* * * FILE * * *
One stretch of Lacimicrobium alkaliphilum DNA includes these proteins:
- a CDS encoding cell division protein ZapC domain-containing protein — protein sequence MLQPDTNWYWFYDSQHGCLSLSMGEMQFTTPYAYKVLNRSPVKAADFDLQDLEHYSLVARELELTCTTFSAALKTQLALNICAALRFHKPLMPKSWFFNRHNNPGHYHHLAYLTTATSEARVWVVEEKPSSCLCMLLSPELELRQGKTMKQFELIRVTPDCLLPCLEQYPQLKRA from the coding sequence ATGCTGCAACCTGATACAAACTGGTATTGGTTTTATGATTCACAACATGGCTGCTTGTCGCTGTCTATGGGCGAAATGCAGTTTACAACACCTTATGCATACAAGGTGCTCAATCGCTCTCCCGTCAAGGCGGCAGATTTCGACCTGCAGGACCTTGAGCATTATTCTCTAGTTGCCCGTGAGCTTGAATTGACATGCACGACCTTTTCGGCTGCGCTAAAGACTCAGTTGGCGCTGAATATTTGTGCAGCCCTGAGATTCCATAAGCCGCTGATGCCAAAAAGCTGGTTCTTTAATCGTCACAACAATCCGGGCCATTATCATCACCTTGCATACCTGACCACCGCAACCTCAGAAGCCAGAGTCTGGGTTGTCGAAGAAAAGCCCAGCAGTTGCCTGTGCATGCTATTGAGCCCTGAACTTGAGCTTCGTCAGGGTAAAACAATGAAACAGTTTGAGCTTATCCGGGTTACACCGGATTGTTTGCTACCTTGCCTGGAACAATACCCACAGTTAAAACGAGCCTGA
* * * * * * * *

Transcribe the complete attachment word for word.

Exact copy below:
One stretch of Lacimicrobium alkaliphilum DNA includes these proteins:
- a CDS encoding cell division protein ZapC domain-containing protein — protein sequence MLQPDTNWYWFYDSQHGCLSLSMGEMQFTTPYAYKVLNRSPVKAADFDLQDLEHYSLVARELELTCTTFSAALKTQLALNICAALRFHKPLMPKSWFFNRHNNPGHYHHLAYLTTATSEARVWVVEEKPSSCLCMLLSPELELRQGKTMKQFELIRVTPDCLLPCLEQYPQLKRA from the coding sequence ATGCTGCAACCTGATACAAACTGGTATTGGTTTTATGATTCACAACATGGCTGCTTGTCGCTGTCTATGGGCGAAATGCAGTTTACAACACCTTATGCATACAAGGTGCTCAATCGCTCTCCCGTCAAGGCGGCAGATTTCGACCTGCAGGACCTTGAGCATTATTCTCTAGTTGCCCGTGAGCTTGAATTGACATGCACGACCTTTTCGGCTGCGCTAAAGACTCAGTTGGCGCTGAATATTTGTGCAGCCCTGAGATTCCATAAGCCGCTGATGCCAAAAAGCTGGTTCTTTAATCGTCACAACAATCCGGGCCATTATCATCACCTTGCATACCTGACCACCGCAACCTCAGAAGCCAGAGTCTGGGTTGTCGAAGAAAAGCCCAGCAGTTGCCTGTGCATGCTATTGAGCCCTGAACTTGAGCTTCGTCAGGGTAAAACAATGAAACAGTTTGAGCTTATCCGGGTTACACCGGATTGTTTGCTACCTTGCCTGGAACAATACCCACAGTTAAAACGAGCCTGA